Kenya National Chamber Of Commerce and Industry wants government to increase its tax base to over 50 per cent instead of overtaxing products.
Kenya Revenue Authority statistics indicate that the possible taxable target stands at 19 million Kenyans but only about 16 per cent equivalent to 3.2 million taxpayers remitted taxes by June 2018.
KNCCI chairman Kiprono Kittony said the 16 per cent VAT will revert growth of the economy that has seen a recovery in the past year.
“The 16 per cent VAT on fuel products will increase production costs therefore slowing down the manufacturing sector,” he said.
The 16 per cent VAT on petroleum products included in the Finance Bill 2018 has already started attracting a Sh17 increase in price of every litre of fuel. The government expects to raise Sh70 billion following its implementation to the Sh3.4 trillion budget to facilitate development projects under the Big Four agenda.
Even as parliament suspended the implementation until 2020, Kenyans are waiting to see if President Uhuru Kenyatta will rise to the legislators’ call.
“The government should rethink its options for financing development and expenditure instead of overtaxing products that already bare large tax burdens. The VAT on fuel products will have an inflationary effect on prices since every product has a transport component of pricing,” he added.
The taxman collected Sh1.48 trillion in the year ending June 2018 against a target of Sh1.74 trillion on ordinary revenue. After all the revenue was accounted for, there was still a budget deficit of Sh562 billion.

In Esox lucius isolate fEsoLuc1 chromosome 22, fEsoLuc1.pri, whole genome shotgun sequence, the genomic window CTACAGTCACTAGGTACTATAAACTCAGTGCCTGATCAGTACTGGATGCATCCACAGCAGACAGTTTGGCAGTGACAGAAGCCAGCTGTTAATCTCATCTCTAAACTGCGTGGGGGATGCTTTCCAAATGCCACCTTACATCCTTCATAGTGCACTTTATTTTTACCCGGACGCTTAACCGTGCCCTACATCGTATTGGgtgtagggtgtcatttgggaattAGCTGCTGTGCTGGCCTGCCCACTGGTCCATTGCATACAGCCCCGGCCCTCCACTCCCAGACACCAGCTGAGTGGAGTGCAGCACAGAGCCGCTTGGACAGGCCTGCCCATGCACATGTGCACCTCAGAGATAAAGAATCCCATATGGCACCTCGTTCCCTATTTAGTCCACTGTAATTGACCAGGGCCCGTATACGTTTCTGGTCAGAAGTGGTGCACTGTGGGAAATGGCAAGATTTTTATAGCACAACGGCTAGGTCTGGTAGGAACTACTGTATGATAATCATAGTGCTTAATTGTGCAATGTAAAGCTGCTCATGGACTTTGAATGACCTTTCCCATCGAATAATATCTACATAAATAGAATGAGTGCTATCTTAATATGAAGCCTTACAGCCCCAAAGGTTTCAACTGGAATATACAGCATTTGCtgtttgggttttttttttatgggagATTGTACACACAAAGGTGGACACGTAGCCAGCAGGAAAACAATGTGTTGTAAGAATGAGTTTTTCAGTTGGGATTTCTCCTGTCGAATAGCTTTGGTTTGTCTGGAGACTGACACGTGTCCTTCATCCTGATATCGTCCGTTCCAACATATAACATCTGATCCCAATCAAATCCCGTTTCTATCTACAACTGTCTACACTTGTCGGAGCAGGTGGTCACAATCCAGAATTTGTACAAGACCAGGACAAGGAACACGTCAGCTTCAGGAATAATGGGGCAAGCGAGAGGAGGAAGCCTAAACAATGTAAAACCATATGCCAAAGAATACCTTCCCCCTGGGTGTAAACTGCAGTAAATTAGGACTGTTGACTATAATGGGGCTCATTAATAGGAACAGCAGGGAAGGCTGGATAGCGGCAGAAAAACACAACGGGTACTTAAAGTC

KNCCI urged the government to repay Sh220 billion debts owed to the local suppliers, service providers and contractors.
“The repayment of local firms will inject the required liquidity into the private sector and spur economic growth,” he said.
Kittony further added that the 30 per cent of the debt owed, equivalent to Sh66 billion is payable as corporation tax by the contractors.
“This amount brings the revenue close to the Sh70 billion government aims to collect,” he said.
He said that this should be integrated by netting VAT refunds with debts it owes to its suppliers.
“Many businesses have been forced to take loans to settle KRA debts when the same government owes them a lot of money. The government should deduct and resolve the tax claims,” Kittony said.